AURORA's distinctiveness, counterintuitively, makes her a target for comparisons. After all, the singer-songwriter's music is sprinkled with souvenirs from her upbringing in Norway, inspired by an interest in Nordic folklore that's reminiscent of Björk's love for Iceland's mountainous countryside; her ability to pull off unexpected melodic twists gives her music the sophisticated songwriting sensibilities of Sia. But the artist's humble age—only 19-years-old—emits the prodigy vibes of Lorde, who similarly avoids the sugary sweet pop one often attributes to teenage artists. All these elements combined have helped inspire frenzied critical acclaim over Aurora Aksnes' debut album,
All My Demons Greeting Me as a Friend, catapulting her into the tier of foreign artists who can sell out shows in America and land goosebump-inducing performances with late night kings Conan O'Brien and Jimmy Fallon. Ahead of her highly-anticipated NYC show at the legendary Bowery Ballroom, we spoke to the polished prodigy over the phone about everything from the roots of her artistry to her tireless touring schedule.
"It was quite nice playing for an American audience," she cheerfully counters, addressing the pressures of branching out overseas. "You're not afraid to feel the music and to show that you're feeling it…if you want to dance, you dance" -- after all, AURORA has built a reputation for being quite the dancer herself, letting loose on stage with a charisma made totally unexpected by her serene disposition.
But the booming onstage presence didn't come right away. "The first time I played a show, I thought I could not possibly ever become an artist, because I hated it. I just though, 'Why am I doing this to myself?'"
However, practice has made perfect for AURORA, who has grown addicted to the energy of a live show, saying, "I kind of feel the emotion I had when I wrote my songs again and again and get to know myself and my songs even more."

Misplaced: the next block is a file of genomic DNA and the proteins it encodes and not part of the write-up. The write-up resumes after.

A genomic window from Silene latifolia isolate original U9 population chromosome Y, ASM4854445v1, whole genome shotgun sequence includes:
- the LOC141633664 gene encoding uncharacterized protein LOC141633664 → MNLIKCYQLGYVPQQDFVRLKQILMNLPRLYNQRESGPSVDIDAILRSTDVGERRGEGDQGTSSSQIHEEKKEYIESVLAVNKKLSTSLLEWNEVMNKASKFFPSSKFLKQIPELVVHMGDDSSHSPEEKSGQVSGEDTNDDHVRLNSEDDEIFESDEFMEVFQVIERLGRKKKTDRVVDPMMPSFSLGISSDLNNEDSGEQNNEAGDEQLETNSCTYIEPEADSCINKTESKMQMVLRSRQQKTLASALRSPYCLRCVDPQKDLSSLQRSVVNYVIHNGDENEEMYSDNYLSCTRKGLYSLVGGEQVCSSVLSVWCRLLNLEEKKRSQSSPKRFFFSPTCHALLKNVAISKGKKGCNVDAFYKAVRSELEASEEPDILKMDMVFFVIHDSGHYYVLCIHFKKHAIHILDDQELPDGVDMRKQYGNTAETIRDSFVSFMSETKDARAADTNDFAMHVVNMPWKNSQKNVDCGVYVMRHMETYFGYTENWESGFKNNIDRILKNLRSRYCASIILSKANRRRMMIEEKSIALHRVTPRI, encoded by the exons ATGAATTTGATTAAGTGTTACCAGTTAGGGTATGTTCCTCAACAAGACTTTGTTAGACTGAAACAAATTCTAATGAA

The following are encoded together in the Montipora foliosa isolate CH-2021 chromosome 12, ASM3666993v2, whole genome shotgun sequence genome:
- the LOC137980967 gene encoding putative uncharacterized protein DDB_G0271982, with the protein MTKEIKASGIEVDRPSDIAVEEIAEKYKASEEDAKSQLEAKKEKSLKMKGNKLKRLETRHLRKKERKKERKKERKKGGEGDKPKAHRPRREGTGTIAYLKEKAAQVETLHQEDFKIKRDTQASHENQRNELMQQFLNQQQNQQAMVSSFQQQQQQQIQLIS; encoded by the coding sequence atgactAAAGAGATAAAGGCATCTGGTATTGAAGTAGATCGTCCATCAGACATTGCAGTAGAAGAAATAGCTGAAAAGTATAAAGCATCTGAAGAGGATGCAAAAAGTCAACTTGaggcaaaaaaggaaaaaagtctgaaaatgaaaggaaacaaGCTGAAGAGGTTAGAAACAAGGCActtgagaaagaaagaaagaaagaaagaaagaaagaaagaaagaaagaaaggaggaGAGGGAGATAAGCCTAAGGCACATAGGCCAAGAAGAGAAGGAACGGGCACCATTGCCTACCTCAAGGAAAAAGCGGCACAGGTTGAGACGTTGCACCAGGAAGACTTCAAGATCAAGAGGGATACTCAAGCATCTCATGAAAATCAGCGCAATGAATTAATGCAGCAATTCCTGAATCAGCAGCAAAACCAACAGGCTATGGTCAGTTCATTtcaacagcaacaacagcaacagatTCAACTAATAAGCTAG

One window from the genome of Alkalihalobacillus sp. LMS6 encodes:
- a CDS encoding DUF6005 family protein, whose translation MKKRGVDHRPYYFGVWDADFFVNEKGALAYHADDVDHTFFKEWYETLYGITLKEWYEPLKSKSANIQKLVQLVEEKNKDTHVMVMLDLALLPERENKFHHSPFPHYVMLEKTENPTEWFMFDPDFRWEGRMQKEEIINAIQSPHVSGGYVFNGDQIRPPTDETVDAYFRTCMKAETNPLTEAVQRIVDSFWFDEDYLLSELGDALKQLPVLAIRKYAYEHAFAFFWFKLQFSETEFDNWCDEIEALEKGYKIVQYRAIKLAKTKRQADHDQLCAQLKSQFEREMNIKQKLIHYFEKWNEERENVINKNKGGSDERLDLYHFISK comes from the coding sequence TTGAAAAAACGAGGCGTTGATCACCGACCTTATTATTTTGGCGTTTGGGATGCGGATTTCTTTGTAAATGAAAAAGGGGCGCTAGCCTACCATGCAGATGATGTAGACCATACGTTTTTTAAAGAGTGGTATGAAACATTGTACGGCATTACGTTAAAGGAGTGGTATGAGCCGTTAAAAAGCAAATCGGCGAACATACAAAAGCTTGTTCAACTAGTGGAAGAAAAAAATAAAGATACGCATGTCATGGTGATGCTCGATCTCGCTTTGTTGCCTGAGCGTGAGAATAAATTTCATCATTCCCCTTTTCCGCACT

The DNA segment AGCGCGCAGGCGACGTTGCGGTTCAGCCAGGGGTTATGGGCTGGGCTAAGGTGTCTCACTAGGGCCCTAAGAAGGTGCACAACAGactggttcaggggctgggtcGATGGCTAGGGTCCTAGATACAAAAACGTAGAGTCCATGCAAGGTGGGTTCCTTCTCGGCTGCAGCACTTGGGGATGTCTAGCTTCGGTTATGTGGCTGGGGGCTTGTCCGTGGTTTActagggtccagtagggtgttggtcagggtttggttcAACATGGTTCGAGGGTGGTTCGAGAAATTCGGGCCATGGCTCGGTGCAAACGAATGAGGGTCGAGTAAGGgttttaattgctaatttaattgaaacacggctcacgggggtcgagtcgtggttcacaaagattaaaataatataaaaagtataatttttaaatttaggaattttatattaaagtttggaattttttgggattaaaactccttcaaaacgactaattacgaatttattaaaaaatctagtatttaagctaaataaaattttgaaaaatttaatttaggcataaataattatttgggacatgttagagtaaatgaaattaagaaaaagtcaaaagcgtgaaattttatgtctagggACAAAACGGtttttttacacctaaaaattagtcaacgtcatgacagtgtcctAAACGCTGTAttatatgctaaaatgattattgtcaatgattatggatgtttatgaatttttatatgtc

Articulate sound bites like this make AURORA seem much older than she actually is. "I was never good at being a teenager anyway," she muses. "I was good at being a child and then I'm good at just being...Aurora. I did kind of miss out a bit on being a young adult because I had to quit school, and I don't really see my friends or other people my age."
But it's ultimately a mindset that compliments her artistry well, as the stories in her songs showcase the curiosity and wide-eyes of a child, told through the optics of an artistically refined adult. Songs like "Through The Eyes of a Child" exude an urge to see and feel the world with a "childlike soul," while tracks like "Murder Song (5,4,3,2,1)" kick off with a gun to the head and a sudden death. The dichotomy gives the album, and AURORA herself, a mysterious and unpredictable edge, sometimes casting a darker shadow on the bleach-blond wunderkind, which might come from her surroundings. "I haven't been with people my age for a long, long time. And I guess that does something to you, when you're always hanging out with older people. Everyone in my band is older than me."
Because while she doesn't complain, AURORA's success has translated into an exhausting demand, as well as schedule. "I'm kind of living out of a suitcase, which I quite like," she says with genuine excitement. "Yesterday I came back [to America] from Norway again because I had to go back there for one day. I had a show there in between the ones in the States, which I don't usually do," she says. "It was quite weird going back and forth. But I was actually in Norway, sleeping in my own bed, two nights ago." And said bed is in municipality called Os, where the humble countryside fascinated AURORA while as she grew up. "My house is about an hour by car from the beach. I live in the countryside. It's very beautiful and very quiet there. There aren't so many cars, and the roads are very small and strange. We've got an ocean and mountains surrounding us." Overall, it sounds strikingly similar to a real life Narnia.
Now back in the States, AURORA ponders on what would make her album feel most like a success. Again, with an attitude that far surpasses her years, she laments, "It's so hard to actually consider yourself done with anything. A song can always be better and it could always be more interesting if you had your whole lifetime to work on it." The singer enjoys changing her songs up while performing live, perhaps a symptom of this imaginative restlessness. "Actually releasing the album sounds nice just in itself, because then I knew that it's done" -- though with some of her best years still to come, it seems that AURORA is far f
rom done, with a limit only as high as the Nordic sky after which she's named.